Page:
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$50 Bln CHIPS For America Program Implementation Strategy Released

chips sep07 lt

The U.S. Department of Commerce released its strategy outlining how it will implement $50 billion funding from the bipartisan CHIPS Act.

The CHIPS for America program, housed within the Department's National Institute of Standards and Technology (NIST), will revitalize the domestic semiconductor industry and spur innovation while creating good-paying jobs in communities across the country.

Speaking at a news conference Tuesday, Secretary of Commerce Gina Raimondo said that with the CHIPS funding, the Biden administration is setting out to achieve four primary objectives: To establish and expand domestic production of leading-edge semiconductors in the United States; to build a sufficient and stable supply of mature node semiconductors, invest in research and development to ensure the next generation of semiconductor technology is developed and produced in the country, and create tens of thousands of good-paying manufacturing jobs and more than a hundred thousand construction jobs.

To achieve these goals, CHIPS for America will support three distinct initiatives.

$28 billion in manufacturing incentives to establish domestic production of leading-edge logic and memory chips that require the most sophisticated processes available.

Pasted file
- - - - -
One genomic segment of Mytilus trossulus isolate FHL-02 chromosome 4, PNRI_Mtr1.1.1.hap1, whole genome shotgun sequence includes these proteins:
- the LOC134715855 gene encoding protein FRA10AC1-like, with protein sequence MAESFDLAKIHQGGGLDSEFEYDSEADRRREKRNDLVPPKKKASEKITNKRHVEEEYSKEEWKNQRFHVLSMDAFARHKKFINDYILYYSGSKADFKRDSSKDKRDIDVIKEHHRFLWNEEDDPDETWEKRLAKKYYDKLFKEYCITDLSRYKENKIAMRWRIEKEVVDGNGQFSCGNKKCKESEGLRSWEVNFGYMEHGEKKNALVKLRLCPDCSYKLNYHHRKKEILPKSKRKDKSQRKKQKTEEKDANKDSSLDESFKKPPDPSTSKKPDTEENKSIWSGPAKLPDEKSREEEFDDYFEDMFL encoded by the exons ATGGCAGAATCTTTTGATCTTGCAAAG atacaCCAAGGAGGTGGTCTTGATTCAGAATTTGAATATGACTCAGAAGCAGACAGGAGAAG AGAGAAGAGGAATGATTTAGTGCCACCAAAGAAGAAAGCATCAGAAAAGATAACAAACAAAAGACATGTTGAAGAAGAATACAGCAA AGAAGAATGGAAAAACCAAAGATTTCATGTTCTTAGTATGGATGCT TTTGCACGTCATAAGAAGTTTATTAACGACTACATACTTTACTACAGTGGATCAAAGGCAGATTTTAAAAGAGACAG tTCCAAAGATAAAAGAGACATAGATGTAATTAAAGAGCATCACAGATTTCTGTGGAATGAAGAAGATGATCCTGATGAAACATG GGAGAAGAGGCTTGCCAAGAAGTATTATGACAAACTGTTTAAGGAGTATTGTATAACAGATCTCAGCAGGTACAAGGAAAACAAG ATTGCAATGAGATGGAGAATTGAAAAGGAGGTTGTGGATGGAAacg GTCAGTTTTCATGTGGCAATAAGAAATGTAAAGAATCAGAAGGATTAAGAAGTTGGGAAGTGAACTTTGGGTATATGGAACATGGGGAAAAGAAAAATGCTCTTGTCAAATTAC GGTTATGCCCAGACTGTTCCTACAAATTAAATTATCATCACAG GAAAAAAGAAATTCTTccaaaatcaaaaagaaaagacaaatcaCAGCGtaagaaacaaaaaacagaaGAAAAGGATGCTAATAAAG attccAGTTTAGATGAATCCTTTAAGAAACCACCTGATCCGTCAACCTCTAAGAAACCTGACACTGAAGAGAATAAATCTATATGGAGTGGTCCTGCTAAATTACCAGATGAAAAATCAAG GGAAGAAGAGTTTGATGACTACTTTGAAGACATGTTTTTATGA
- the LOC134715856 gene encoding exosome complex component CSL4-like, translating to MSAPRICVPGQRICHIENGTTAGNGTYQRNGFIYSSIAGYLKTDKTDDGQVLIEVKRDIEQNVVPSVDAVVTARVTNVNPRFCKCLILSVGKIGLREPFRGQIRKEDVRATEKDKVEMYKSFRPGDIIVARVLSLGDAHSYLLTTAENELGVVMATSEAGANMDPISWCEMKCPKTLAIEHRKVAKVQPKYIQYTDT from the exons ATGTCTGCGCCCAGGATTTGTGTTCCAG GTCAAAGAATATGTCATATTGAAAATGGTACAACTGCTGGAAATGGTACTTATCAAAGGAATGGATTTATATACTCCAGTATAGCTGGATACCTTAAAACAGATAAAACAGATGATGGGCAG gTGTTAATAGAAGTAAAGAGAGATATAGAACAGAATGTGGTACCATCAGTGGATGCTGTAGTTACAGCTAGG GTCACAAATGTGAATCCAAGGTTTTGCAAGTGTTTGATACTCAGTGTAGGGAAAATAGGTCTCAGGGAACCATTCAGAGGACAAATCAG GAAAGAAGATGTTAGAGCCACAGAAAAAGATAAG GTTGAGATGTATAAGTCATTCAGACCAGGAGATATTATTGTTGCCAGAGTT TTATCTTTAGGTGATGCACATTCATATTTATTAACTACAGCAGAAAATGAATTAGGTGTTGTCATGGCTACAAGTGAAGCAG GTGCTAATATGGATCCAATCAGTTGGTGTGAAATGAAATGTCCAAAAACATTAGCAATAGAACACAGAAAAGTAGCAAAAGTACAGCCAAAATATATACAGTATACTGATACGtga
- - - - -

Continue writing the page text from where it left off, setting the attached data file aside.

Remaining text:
Invest about $10 billion in new manufacturing capacity for mature or current-generation semiconductors. This will help increase domestic production across a range of chips, including the chips that are used in cars, medical devices and communication technology.

The strategy, released today, outlines the initiatives, strategic goals, and guardrails guiding the CHIPS for America program.

$11 billion will go to research and development programs, including the creation of a National Semiconductor Technology Center.

Companies can start applying to receive funds for this purpose by February 2023.

Raimondo made it clear that these funds are intended to help companies maximize the scale of their projects. "We're going to be pushing companies to go bigger and be bolder. So if a company already has funding now for a $10 billion project, we want them to think bigger and convince us how they can go from $10 billion to $50 billion with use of the taxpayer financing," she told reporters.

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